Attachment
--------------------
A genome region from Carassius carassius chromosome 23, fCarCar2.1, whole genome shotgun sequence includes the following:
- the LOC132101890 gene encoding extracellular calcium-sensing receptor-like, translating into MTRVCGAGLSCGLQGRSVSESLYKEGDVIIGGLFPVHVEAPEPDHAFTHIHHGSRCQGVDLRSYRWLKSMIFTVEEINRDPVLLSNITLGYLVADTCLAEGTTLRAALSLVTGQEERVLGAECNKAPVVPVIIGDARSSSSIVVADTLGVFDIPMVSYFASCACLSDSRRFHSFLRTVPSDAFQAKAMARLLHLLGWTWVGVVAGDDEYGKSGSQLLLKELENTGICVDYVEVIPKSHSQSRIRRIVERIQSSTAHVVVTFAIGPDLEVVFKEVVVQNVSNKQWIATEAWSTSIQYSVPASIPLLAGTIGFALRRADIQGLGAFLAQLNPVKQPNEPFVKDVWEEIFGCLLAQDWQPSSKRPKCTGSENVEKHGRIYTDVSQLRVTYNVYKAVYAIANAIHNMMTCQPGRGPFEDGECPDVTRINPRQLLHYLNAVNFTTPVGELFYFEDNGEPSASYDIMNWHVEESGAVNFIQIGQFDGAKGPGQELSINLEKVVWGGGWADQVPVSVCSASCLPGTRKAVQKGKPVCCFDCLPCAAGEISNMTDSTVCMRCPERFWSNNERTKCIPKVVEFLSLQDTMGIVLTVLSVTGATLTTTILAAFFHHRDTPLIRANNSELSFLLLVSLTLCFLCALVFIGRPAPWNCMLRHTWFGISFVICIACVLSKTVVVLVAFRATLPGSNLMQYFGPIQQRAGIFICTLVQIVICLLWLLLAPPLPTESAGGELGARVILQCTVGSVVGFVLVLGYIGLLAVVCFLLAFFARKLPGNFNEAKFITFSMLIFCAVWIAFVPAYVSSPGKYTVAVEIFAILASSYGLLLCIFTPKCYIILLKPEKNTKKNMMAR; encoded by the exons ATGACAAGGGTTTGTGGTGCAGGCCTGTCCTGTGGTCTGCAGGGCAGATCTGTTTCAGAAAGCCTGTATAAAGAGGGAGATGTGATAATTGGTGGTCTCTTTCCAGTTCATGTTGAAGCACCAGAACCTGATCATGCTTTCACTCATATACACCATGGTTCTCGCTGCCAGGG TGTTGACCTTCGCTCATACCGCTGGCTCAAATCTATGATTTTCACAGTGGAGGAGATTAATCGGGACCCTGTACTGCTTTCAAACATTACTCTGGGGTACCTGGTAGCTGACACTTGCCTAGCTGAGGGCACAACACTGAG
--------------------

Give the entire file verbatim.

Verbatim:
A genome region from Carassius carassius chromosome 23, fCarCar2.1, whole genome shotgun sequence includes the following:
- the LOC132101890 gene encoding extracellular calcium-sensing receptor-like, translating into MTRVCGAGLSCGLQGRSVSESLYKEGDVIIGGLFPVHVEAPEPDHAFTHIHHGSRCQGVDLRSYRWLKSMIFTVEEINRDPVLLSNITLGYLVADTCLAEGTTLRAALSLVTGQEERVLGAECNKAPVVPVIIGDARSSSSIVVADTLGVFDIPMVSYFASCACLSDSRRFHSFLRTVPSDAFQAKAMARLLHLLGWTWVGVVAGDDEYGKSGSQLLLKELENTGICVDYVEVIPKSHSQSRIRRIVERIQSSTAHVVVTFAIGPDLEVVFKEVVVQNVSNKQWIATEAWSTSIQYSVPASIPLLAGTIGFALRRADIQGLGAFLAQLNPVKQPNEPFVKDVWEEIFGCLLAQDWQPSSKRPKCTGSENVEKHGRIYTDVSQLRVTYNVYKAVYAIANAIHNMMTCQPGRGPFEDGECPDVTRINPRQLLHYLNAVNFTTPVGELFYFEDNGEPSASYDIMNWHVEESGAVNFIQIGQFDGAKGPGQELSINLEKVVWGGGWADQVPVSVCSASCLPGTRKAVQKGKPVCCFDCLPCAAGEISNMTDSTVCMRCPERFWSNNERTKCIPKVVEFLSLQDTMGIVLTVLSVTGATLTTTILAAFFHHRDTPLIRANNSELSFLLLVSLTLCFLCALVFIGRPAPWNCMLRHTWFGISFVICIACVLSKTVVVLVAFRATLPGSNLMQYFGPIQQRAGIFICTLVQIVICLLWLLLAPPLPTESAGGELGARVILQCTVGSVVGFVLVLGYIGLLAVVCFLLAFFARKLPGNFNEAKFITFSMLIFCAVWIAFVPAYVSSPGKYTVAVEIFAILASSYGLLLCIFTPKCYIILLKPEKNTKKNMMAR; encoded by the exons ATGACAAGGGTTTGTGGTGCAGGCCTGTCCTGTGGTCTGCAGGGCAGATCTGTTTCAGAAAGCCTGTATAAAGAGGGAGATGTGATAATTGGTGGTCTCTTTCCAGTTCATGTTGAAGCACCAGAACCTGATCATGCTTTCACTCATATACACCATGGTTCTCGCTGCCAGGG TGTTGACCTTCGCTCATACCGCTGGCTCAAATCTATGATTTTCACAGTGGAGGAGATTAATCGGGACCCTGTACTGCTTTCAAACATTACTCTGGGGTACCTGGTAGCTGACACTTGCCTAGCTGAGGGCACAACACTGAG